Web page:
The National Trust and Golden Tree production company are working on an ambitious project around coastal erosion and the loss of heritage along the Cornish Coast.

Five artists will be working at three different harbours and beaches that are looked after by the National Trust and are affected by coastal erosion - Penberth, Mullion Cove and Godrevy. Each artist’s residency will produce a performance or installation that becomes part of a program of activities during the final weekend of October.

It costs the National Trust around £3,000 per mile along the coast to care and maintain these areas for the benefit of people and wildlife. It is thanks to membership, donations and volunteers that the charity is able to do this.

Programmes such as this one are a chance for people to experience the outdoors in a different way, deepening their understanding and value of the care and conservation that goes into preserving the outdoors and the future these coastlines might have.

Ian Marsh, general manager for West Cornwall said: “The National Trust's core purpose as a charity is to look after special places for ever for everyone. But under influence of the sea many places along the Cornish coast are crumbling, shifting and falling away and we need to be able to understand this and respond to the challenges this poses to us.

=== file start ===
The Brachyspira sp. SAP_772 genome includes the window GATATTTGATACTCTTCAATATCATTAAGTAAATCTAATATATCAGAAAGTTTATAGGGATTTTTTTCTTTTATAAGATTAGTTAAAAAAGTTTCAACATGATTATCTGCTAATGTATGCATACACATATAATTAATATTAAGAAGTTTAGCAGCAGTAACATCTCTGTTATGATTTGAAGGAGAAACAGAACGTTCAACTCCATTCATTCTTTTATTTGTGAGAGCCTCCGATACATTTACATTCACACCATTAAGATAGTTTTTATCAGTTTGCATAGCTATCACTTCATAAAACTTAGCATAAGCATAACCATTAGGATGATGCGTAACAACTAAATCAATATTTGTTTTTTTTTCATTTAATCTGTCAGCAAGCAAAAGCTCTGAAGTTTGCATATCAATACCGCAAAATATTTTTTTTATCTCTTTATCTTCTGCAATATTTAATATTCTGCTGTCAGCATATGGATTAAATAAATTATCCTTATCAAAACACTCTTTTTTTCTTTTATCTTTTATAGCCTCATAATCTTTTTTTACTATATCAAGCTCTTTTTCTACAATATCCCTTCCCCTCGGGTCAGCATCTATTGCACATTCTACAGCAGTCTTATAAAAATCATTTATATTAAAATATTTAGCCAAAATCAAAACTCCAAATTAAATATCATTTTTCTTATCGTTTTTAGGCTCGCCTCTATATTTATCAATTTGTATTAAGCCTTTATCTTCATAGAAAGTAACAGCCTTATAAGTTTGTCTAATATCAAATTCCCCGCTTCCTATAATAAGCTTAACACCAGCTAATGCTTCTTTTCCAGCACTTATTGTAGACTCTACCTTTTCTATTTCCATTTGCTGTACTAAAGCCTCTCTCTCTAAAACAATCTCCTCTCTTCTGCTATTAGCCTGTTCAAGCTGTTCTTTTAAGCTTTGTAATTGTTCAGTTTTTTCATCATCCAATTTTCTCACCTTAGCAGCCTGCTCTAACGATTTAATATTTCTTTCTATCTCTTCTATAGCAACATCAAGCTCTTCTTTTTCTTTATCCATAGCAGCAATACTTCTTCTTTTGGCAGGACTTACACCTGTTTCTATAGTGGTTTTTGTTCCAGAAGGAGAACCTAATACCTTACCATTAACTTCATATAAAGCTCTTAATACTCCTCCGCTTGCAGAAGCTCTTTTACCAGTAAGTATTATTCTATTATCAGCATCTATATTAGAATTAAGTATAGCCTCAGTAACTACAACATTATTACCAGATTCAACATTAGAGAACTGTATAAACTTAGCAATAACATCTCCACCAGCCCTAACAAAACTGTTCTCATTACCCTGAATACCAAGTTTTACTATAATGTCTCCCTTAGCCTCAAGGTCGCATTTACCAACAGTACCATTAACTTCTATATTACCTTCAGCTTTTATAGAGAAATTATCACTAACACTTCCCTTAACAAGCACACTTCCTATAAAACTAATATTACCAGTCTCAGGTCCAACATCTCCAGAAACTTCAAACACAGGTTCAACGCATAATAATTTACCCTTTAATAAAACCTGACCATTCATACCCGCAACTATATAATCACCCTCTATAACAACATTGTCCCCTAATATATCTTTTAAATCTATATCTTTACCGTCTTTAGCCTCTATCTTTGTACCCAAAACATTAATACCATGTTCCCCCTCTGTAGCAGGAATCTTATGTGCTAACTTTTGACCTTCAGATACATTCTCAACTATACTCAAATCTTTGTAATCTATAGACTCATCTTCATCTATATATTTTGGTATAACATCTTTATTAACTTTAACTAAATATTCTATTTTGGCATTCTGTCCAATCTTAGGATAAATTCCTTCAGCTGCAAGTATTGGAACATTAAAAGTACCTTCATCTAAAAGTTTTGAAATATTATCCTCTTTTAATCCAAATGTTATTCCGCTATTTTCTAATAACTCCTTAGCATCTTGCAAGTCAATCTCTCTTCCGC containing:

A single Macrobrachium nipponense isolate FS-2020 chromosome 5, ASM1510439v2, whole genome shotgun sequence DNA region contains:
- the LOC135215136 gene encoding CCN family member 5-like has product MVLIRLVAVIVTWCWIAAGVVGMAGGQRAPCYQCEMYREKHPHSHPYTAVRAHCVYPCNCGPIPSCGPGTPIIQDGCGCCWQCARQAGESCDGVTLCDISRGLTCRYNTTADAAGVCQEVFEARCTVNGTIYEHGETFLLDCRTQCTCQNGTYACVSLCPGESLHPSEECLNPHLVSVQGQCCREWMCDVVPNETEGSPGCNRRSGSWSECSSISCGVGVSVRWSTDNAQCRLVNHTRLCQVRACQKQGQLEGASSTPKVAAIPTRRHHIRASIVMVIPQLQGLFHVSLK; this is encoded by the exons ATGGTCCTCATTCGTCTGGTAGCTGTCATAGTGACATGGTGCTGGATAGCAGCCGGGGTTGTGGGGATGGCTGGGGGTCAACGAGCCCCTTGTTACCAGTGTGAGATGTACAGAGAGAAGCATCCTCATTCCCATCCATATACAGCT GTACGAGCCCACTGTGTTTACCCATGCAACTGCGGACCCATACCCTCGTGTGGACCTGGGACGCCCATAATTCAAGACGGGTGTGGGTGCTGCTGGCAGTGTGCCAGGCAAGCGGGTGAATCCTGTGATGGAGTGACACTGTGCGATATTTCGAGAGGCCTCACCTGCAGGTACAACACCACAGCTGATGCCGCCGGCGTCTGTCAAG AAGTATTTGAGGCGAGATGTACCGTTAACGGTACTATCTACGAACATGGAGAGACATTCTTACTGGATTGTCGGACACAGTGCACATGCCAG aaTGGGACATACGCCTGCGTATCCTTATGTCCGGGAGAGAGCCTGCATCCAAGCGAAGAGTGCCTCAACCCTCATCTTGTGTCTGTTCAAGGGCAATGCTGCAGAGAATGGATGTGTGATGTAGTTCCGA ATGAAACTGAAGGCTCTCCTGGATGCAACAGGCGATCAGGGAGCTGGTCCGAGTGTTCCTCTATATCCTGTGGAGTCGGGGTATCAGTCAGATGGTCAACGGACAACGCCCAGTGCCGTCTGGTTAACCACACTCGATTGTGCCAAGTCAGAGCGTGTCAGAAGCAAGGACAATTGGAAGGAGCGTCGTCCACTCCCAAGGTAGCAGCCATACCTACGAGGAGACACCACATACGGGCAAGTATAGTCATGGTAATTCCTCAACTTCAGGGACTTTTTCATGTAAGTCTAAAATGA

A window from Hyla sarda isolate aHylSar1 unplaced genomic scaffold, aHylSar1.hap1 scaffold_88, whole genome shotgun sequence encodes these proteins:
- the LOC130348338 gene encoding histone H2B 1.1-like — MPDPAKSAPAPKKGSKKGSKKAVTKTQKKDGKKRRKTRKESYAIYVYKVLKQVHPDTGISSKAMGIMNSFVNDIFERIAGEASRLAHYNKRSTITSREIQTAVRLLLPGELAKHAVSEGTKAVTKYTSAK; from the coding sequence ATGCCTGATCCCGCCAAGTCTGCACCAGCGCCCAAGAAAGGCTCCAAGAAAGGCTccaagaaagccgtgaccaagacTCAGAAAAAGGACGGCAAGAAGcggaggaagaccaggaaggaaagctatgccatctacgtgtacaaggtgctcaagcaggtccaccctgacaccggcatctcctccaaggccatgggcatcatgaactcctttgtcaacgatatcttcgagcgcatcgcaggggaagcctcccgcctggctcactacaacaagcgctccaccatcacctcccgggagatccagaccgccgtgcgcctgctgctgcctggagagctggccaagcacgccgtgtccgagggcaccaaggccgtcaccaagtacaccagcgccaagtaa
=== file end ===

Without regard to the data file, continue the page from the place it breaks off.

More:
“With climate change and rising sea-levels the issues of erosion are becoming increasingly stringent. Perpetually reinforcing harbour walls and cliff faces has proven to be unsustainable. So, as part of caring for a place we sometimes have to let nature take its course. As part of this process we have commissioned Golden Tree to start communicating with local communities, exploring the changes we can expect to see in the long-term."

Penberth Cove will see the creation of a film by renowned Cornish filmmaker Mark Jenkin. Interviews with local people and images of the cove will be captured on a clockwork camera, the black and white film will be hand-processed and set to an original soundtrack by Newlyn musician, Rick Williams.

At Mullion Cove performance-maker Louise Ann Wilson will transpose ideas of palliative care of people onto this ‘dying’ harbour. Learning from a palliative nurse and engaging local residents by creating ‘rituals of retreat’, she will create a walking performance that will take an audience from Poldhu to Mullion cove.

At Godrevy Dutch artist Titia Bouwmeester will create a piece of work that responds to and works with the tide and sea.

The natural environment is under pressure, and these artists will be able to tell this story and story of the Trust’s part in its care, that will bring a new experience to people who visit.

The events will become part of a three-day programme around coastal change. In the weekend of October 28 to 30, people will be able to visit the installation at Godrevy and join the performance on the Lizard, enjoying the artwork and reflect on questions such as what is the best way to retreat? What will we lose when? What does change look like exactly? How can one reduce the pain that comes with losing something that is loved?